Talking about her duties, Bennett said she took the leadership role on social housing. "I spend the bulk of my time on social housing issues and driving my department into seriously thinking about different ways of tackling this."
But, according to the latest surveys, New Zealand’s number of homeless citizens is increasing and are now being temporarily placed in motels. An estimated 41, 000 people have been reported to need shelters in the country of apparently 4,749,598 people . According to a report by the Economist in 2017, New Zealand had the most unaffordable house prices in the world, with those in Auckland climbing 75% in the past four years, although the market has cooled in recent months. David Parker, Associate Finance Minister in the centre-left labour coalition government, has described New Zealanders as “tenants on our own land” and said the “great Kiwi dream of home ownership” is no longer a possibility for many. As a result ,the New Zealand government has banned the sale of existing homes to foreign buyers. The ban applies to all nationalities, except buyers from Singapore and Australia. Parker said, that in the last economic quarter, 10% of homes in the popular Queenstown Lakes District and 20% of homes in Auckland central were bought by foreigners. According to Parker, the ban would mean housing becoming more affordable for locals, and supply would increase. “We think the market for New Zealand homes and farms should be set by New Zealand buyers, not overseas buyers,” said Parker in an interview with the Guardian. “That is to benefit New Zealanders who have their shoulder to the wheel of the New Zealand economy, pay tax here, have families here. We don’t think they should be outbid by wealthier people from overseas.”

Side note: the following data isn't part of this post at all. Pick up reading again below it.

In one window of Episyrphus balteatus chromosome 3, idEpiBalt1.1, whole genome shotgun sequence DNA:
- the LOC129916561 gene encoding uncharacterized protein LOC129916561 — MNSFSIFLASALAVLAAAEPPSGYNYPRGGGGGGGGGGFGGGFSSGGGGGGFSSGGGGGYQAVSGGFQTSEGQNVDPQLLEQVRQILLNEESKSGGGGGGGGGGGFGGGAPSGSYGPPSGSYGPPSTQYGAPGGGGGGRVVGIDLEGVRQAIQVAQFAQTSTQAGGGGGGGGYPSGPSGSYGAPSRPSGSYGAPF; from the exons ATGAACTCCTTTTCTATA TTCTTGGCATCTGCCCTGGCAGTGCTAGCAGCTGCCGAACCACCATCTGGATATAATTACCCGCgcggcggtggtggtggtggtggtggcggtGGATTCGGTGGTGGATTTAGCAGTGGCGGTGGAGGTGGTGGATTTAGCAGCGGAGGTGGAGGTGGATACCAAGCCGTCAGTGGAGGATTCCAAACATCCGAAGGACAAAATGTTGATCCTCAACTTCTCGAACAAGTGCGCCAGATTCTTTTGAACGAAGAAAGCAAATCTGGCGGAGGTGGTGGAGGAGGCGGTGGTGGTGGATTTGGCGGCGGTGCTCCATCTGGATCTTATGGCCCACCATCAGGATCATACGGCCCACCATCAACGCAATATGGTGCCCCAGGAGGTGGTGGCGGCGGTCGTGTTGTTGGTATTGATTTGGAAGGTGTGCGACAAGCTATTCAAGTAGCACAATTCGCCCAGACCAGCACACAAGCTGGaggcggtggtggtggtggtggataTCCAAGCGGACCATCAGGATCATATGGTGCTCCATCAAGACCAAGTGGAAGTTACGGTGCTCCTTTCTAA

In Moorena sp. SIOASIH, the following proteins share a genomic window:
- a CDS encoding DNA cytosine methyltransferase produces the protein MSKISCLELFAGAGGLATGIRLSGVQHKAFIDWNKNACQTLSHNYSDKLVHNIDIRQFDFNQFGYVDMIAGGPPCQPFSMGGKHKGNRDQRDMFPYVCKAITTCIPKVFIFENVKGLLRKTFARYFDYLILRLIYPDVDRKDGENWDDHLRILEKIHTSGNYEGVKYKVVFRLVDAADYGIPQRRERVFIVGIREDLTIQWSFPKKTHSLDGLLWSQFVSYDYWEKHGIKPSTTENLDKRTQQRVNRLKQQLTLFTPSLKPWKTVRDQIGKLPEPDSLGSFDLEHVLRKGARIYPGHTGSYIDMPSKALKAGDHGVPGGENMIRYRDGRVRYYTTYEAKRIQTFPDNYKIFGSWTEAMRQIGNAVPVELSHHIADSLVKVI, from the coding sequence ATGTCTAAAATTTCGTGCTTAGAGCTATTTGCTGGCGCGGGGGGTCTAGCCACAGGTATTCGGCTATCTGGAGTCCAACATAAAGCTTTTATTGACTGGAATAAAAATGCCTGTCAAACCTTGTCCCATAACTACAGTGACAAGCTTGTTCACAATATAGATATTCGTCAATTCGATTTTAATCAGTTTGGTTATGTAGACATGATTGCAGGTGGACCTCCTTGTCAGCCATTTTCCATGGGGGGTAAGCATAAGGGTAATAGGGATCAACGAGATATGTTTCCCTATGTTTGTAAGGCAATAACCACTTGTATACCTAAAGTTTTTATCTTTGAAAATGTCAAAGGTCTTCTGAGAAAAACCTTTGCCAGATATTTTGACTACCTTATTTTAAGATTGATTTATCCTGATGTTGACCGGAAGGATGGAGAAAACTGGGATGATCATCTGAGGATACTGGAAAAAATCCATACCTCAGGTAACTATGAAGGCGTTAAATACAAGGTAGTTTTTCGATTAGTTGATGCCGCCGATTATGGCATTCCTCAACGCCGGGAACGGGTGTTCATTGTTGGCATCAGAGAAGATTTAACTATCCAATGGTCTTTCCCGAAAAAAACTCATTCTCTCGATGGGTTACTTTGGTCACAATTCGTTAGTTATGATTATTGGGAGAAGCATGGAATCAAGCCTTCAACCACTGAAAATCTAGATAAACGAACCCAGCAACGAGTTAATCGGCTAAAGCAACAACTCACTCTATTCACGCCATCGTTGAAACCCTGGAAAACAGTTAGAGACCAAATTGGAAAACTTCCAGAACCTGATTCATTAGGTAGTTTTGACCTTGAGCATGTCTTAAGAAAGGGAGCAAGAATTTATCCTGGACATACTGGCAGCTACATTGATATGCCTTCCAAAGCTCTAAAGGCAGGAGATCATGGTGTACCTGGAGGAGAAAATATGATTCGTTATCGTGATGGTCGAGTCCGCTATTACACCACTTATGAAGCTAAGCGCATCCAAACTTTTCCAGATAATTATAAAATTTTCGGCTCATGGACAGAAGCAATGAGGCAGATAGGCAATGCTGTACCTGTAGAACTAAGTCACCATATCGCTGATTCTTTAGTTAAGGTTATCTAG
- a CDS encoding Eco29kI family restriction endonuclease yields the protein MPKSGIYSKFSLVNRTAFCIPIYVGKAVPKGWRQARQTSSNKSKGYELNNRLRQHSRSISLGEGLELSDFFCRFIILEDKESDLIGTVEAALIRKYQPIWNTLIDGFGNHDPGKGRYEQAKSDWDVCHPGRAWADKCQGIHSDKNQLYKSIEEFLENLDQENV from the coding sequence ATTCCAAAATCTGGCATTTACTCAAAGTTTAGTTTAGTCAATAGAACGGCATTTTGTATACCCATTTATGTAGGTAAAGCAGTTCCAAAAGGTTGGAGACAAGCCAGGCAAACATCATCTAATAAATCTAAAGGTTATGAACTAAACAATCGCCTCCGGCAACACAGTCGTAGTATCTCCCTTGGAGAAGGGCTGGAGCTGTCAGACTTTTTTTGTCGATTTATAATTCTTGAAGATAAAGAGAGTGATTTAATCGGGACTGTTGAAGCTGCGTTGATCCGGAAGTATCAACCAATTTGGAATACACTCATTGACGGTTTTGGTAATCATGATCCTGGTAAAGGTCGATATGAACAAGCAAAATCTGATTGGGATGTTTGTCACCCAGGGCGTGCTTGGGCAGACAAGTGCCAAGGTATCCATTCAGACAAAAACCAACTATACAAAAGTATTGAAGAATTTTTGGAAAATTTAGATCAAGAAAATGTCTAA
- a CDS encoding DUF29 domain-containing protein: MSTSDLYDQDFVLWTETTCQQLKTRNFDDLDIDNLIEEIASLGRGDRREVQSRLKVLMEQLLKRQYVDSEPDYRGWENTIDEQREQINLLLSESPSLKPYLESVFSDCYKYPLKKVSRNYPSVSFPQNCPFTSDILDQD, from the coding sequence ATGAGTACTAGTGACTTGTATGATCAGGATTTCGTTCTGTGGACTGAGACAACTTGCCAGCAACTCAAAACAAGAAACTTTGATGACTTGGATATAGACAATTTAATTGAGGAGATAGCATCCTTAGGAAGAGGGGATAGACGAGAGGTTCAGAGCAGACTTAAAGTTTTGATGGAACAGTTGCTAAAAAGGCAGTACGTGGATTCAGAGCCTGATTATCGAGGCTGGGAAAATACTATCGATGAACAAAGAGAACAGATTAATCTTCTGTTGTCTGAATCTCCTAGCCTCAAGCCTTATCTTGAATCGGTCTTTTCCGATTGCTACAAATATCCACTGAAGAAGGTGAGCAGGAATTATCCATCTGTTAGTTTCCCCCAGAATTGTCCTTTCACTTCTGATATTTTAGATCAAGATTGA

Before the ban, New Zealand had become a destination for buyers from Asia and America and gained a reputation as a bolthole for the world’s wealthy, who view it as a haven from a potential nuclear conflict, the rise of terrorism and civil unrest, or simply as a place to get away from it all. According to the latest figures from statistics New Zealand, 3.3% of homes sold in the last quarter were to foreigners, with the bulk of the buyers being Chinese, followed by Australians. Tax residents of the UK, US and Hong Kong were also among the biggest buyers of property.
However, under the new legislation, foreigners would still be able to purchase apartments in large-scale block developments off the plans, in an attempt to boost the overall housing stock for New Zealanders.
Land sales to foreign buyers boomed under the previous centre-right National government, with 465,863 hectares (1.16m acres) bought in 2016, an almost six fold increase on the year before. That is the equivalent to 3.2% of farmland in a country of 4.7 million people. But this ban won’t touch mega-millionaires like Peter Thiel and James Cameron, who gained citizenship in New Zealand, allowing them to buy homes under the previous legislation and the new measures, too. The preppers or survivalists though, will now have to look elsewhere, with isolated boltholes such as the Australian state of Tasmania and some Pacific Islands potential possibilities being discussed by the community.